19. But before we refer to these decisions, we should like to invite attention to the decision of the Allahabad High Court in Balmakund v. Emperor, AIR 1931 All 1 (FB). The question which was referred to the Full Bench in this case was as follows:--

'Can the Court, if it is of opinion that the inculpatory part commands belief and the exculpatory part is inherently incredible, act upon the former and refuse to act upon the latter ?' The confession in this case comprised two elements: (a) an account of how the accused killed the woman; and (b) an account of his reasons for doing so; the former element being inculpatory and the latter exculpatory. In answering this question, their Lordships observed that they had a large number of authorities quoted to them an examination whereof revealed that (a) where there is other evidence, a portion of the confession may, in the light of that evidence, be rejected while acting upon the remainder with the other evidence and (b) where there is no other evidence and the exculpatory element is not inherently incredible, the court cannot accept the inculpatory element and reject the exculpatory element, and held that while in all the cases which had been examined by them, the exculpatory part of the confession had in fact in no single case been inherently incredible, the possibility of any distinction based upon whether the exculpatory element in the confession was or was not in itself inherently incredible did not seem to have been present to the mind of the Court and further that in view of the extreme caution with which a confession must be weighed in every case and particularly in a case where there is no other evidence to bring home guilt to the accused, it would not be expedient to introduce that exception. Against this background, the answer to the reference was returned to this effect that

'Where there is no other evidence to show affirmatively that any portion of the exculpatory element in the confession is false, the Court must accept or reject the confession as a whole and cannot accept only the inculpatory element while rejecting the exculpatory element as inherently incredible.'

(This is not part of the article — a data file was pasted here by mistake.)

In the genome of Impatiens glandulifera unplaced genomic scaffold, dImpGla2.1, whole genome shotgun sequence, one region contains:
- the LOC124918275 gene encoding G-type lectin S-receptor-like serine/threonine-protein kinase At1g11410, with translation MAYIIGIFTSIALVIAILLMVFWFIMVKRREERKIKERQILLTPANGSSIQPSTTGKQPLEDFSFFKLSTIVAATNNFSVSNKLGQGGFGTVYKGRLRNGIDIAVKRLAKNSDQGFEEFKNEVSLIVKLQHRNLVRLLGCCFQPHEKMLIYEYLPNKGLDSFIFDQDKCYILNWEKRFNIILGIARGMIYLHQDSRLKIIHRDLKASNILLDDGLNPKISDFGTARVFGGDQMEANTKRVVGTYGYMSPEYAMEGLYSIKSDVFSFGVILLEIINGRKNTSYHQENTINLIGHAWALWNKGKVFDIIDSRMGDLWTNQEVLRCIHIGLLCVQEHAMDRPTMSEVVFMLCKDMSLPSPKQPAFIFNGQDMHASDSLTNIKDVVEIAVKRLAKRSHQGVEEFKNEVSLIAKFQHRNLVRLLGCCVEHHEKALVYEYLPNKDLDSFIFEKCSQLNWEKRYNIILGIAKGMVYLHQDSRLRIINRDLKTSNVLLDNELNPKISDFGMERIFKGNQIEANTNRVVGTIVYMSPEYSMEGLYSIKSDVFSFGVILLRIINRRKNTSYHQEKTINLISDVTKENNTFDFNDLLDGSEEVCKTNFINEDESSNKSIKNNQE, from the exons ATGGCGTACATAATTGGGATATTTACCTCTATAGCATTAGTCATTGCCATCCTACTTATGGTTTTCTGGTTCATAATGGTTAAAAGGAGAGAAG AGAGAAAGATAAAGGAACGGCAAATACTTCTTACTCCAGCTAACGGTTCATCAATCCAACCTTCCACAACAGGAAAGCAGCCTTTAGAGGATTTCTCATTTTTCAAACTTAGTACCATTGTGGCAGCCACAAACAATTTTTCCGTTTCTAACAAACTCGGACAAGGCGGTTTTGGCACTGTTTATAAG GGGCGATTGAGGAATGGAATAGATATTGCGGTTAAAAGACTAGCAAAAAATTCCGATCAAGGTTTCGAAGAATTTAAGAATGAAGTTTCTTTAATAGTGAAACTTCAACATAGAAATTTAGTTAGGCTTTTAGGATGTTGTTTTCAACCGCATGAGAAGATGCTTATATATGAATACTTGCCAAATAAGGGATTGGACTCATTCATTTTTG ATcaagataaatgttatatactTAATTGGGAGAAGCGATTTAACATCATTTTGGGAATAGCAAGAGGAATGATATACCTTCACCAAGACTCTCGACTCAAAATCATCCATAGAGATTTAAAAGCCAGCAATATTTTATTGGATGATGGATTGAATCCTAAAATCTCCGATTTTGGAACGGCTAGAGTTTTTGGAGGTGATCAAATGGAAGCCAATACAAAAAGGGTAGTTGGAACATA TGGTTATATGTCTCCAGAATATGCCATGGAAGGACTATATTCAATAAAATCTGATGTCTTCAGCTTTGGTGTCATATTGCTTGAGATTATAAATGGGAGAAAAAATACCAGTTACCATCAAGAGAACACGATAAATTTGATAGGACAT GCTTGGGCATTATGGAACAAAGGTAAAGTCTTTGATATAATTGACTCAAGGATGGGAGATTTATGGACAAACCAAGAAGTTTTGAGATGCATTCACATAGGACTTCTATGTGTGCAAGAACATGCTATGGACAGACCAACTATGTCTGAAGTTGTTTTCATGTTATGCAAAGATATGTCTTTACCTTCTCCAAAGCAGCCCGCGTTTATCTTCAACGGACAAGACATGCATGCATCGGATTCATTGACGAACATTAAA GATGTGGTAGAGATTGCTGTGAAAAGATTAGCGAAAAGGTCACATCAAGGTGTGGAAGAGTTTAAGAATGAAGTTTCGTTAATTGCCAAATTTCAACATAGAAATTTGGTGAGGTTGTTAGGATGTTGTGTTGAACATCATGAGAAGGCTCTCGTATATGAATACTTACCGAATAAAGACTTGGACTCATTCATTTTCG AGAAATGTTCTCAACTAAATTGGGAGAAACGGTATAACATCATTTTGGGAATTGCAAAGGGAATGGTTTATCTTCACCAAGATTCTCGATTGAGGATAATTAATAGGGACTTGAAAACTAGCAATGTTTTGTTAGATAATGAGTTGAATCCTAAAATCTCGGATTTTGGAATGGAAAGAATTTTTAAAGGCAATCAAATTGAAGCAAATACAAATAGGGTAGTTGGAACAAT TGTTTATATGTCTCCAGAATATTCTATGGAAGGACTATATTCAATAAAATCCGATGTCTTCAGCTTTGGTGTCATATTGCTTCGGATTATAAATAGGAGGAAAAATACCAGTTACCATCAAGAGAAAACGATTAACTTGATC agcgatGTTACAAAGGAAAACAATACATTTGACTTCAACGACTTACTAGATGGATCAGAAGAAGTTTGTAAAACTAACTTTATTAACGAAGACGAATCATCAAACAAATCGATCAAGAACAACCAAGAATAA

This rule was approved by their Lordships of the Supreme Court in Hanumant v. State of Madhya Pradesh, AIR 1952 SC 343 and Palvinder Kaur v. State of Punjab, AIR 1952 SC 354. The conviction of Mst. Palvinder Kaur in the last mentioned case was sought to be founded on a statement made by her under Section 164 Cr. P. C. This statement was exculpatory. It seems to us that there was no other acceptable evidence on which the conviction of Mst. Palvinder Kaur could be founded, if the confession was not taken into consideration. In these circumstances, their Lordships, apart from holding that the High Court was in error in treating the alleged confession of Palvinder Kaur as evidence in the case, went on to hold that it was further in error in accepting a part of it after finding that the rest of it was false, and laid down that in doing so it contravened the well-established rule regarding the use of confessions and admissions that these must either be accepted as a whole or rejected as a whole and that the Court was not competent to accept only the inculpatory part while rejecting the exculpatory part as inherently incredible.

20. We may in this connection refer to & decision of our own Court in Shiv Ram v. Shiv Charan Singh, ILR (1964) 14 Raj 26: (AIR 1964 Raj 126), to which one of us was a party. The question there was whether an admission could be believed partly and rejected partly or it should be taken as a whole. This is how the Bench pronounced its opinion on this point:--